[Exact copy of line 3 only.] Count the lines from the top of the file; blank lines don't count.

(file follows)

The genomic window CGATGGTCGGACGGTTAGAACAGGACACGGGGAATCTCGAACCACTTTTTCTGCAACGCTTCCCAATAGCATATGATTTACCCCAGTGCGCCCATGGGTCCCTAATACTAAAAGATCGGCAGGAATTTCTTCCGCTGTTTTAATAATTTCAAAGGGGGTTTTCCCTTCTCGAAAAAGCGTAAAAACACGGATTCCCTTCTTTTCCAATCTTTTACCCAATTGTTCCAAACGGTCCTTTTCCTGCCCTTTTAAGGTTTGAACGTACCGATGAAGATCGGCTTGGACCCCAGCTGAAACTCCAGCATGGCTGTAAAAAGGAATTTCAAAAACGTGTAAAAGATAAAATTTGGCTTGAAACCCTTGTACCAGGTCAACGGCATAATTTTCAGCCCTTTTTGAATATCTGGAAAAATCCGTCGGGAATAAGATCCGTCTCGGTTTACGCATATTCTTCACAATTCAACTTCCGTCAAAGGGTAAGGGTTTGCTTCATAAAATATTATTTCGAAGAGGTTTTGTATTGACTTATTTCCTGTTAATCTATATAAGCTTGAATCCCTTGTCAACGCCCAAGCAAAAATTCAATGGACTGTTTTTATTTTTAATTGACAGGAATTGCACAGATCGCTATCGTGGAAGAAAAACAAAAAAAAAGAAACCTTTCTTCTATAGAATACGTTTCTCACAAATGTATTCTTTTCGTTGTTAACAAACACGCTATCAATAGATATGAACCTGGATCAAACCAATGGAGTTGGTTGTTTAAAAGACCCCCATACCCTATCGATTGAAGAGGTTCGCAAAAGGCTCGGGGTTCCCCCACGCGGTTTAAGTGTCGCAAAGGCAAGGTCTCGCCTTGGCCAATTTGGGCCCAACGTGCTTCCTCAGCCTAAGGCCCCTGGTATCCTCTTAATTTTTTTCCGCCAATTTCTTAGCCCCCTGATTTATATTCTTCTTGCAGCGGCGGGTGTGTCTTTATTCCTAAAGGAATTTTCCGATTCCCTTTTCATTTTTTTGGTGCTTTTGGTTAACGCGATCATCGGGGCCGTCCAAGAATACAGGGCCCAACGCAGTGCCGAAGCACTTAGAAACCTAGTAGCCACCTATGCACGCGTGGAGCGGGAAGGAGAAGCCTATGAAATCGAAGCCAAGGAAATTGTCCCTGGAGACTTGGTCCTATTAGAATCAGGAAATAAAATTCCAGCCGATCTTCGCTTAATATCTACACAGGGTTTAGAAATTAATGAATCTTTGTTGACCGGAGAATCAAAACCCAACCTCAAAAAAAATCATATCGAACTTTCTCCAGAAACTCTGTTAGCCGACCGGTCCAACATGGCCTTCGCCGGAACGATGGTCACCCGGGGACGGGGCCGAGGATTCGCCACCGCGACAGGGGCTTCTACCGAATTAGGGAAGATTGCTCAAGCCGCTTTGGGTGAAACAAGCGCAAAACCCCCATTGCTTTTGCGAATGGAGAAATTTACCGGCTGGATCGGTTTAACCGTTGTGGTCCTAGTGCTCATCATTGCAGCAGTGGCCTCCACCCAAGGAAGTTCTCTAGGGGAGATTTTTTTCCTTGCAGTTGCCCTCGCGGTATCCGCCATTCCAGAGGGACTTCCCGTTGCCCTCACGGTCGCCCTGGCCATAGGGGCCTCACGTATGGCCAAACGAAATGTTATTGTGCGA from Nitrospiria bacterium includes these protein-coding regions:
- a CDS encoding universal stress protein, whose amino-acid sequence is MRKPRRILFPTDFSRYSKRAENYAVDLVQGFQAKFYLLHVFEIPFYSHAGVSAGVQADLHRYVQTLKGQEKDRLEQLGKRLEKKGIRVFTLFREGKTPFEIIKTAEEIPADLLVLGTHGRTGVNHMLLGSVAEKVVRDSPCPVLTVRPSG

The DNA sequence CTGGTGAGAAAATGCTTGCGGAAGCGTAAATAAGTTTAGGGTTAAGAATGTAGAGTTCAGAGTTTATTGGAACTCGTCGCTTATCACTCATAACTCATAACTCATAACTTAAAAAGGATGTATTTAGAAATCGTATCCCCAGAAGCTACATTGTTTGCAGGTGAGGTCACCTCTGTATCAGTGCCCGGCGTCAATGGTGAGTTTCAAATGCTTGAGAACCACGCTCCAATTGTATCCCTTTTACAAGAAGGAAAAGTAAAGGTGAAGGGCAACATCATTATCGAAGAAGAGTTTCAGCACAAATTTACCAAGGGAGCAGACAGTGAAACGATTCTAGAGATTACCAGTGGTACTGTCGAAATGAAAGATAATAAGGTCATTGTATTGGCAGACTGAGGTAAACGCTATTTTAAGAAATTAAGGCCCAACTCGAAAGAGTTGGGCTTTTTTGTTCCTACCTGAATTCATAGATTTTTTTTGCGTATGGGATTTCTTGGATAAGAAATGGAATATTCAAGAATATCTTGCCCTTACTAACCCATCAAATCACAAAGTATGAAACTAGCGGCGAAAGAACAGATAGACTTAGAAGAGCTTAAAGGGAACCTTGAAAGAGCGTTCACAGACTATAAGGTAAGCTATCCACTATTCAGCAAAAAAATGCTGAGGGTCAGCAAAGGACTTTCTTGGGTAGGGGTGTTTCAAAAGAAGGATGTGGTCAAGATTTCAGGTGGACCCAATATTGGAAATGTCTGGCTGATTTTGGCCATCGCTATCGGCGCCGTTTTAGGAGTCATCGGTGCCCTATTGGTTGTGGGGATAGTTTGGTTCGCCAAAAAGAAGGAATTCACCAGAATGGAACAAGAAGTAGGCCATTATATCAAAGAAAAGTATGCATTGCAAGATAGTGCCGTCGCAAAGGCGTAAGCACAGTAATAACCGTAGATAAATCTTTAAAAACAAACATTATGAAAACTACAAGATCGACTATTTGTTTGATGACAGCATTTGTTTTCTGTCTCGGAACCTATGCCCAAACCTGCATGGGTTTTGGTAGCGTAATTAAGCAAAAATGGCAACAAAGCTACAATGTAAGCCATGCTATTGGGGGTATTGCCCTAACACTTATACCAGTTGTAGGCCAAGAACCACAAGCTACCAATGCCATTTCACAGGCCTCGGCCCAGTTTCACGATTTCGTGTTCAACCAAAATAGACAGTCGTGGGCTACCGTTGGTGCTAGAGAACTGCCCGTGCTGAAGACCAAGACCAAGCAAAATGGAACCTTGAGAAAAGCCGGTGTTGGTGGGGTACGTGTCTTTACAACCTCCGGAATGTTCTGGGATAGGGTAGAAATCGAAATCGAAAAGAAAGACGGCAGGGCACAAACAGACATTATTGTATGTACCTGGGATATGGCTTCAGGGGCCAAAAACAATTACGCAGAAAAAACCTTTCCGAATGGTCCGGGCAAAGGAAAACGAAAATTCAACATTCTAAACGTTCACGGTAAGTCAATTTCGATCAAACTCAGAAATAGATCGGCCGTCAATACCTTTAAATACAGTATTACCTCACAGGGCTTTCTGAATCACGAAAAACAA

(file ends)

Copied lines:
The DNA sequence CTGGTGAGAAAATGCTTGCGGAAGCGTAAATAAGTTTAGGGTTAAGAATGTAGAGTTCAGAGTTTATTGGAACTCGTCGCTTATCACTCATAACTCATAACTCATAACTTAAAAAGGATGTATTTAGAAATCGTATCCCCAGAAGCTACATTGTTTGCAGGTGAGGTCACCTCTGTATCAGTGCCCGGCGTCAATGGTGAGTTTCAAATGCTTGAGAACCACGCTCCAATTGTATCCCTTTTACAAGAAGGAAAAGTAAAGGTGAAGGGCAACATCATTATCGAAGAAGAGTTTCAGCACAAATTTACCAAGGGAGCAGACAGTGAAACGATTCTAGAGATTACCAGTGGTACTGTCGAAATGAAAGATAATAAGGTCATTGTATTGGCAGACTGAGGTAAACGCTATTTTAAGAAATTAAGGCCCAACTCGAAAGAGTTGGGCTTTTTTGTTCCTACCTGAATTCATAGATTTTTTTTGCGTATGGGATTTCTTGGATAAGAAATGGAATATTCAAGAATATCTTGCCCTTACTAACCCATCAAATCACAAAGTATGAAACTAGCGGCGAAAGAACAGATAGACTTAGAAGAGCTTAAAGGGAACCTTGAAAGAGCGTTCACAGACTATAAGGTAAGCTATCCACTATTCAGCAAAAAAATGCTGAGGGTCAGCAAAGGACTTTCTTGGGTAGGGGTGTTTCAAAAGAAGGATGTGGTCAAGATTTCAGGTGGACCCAATATTGGAAATGTCTGGCTGATTTTGGCCATCGCTATCGGCGCCGTTTTAGGAGTCATCGGTGCCCTATTGGTTGTGGGGATAGTTTGGTTCGCCAAAAAGAAGGAATTCACCAGAATGGAACAAGAAGTAGGCCATTATATCAAAGAAAAGTATGCATTGCAAGATAGTGCCGTCGCAAAGGCGTAAGCACAGTAATAACCGTAGATAAATCTTTAAAAACAAACATTATGAAAACTACAAGATCGACTATTTGTTTGATGACAGCATTTGTTTTCTGTCTCGGAACCTATGCCCAAACCTGCATGGGTTTTGGTAGCGTAATTAAGCAAAAATGGCAACAAAGCTACAATGTAAGCCATGCTATTGGGGGTATTGCCCTAACACTTATACCAGTTGTAGGCCAAGAACCACAAGCTACCAATGCCATTTCACAGGCCTCGGCCCAGTTTCACGATTTCGTGTTCAACCAAAATAGACAGTCGTGGGCTACCGTTGGTGCTAGAGAACTGCCCGTGCTGAAGACCAAGACCAAGCAAAATGGAACCTTGAGAAAAGCCGGTGTTGGTGGGGTACGTGTCTTTACAACCTCCGGAATGTTCTGGGATAGGGTAGAAATCGAAATCGAAAAGAAAGACGGCAGGGCACAAACAGACATTATTGTATGTACCTGGGATATGGCTTCAGGGGCCAAAAACAATTACGCAGAAAAAACCTTTCCGAATGGTCCGGGCAAAGGAAAACGAAAATTCAACATTCTAAACGTTCACGGTAAGTCAATTTCGATCAAACTCAGAAATAGATCGGCCGTCAATACCTTTAAATACAGTATTACCTCACAGGGCTTTCTGAATCACGAAAAACAA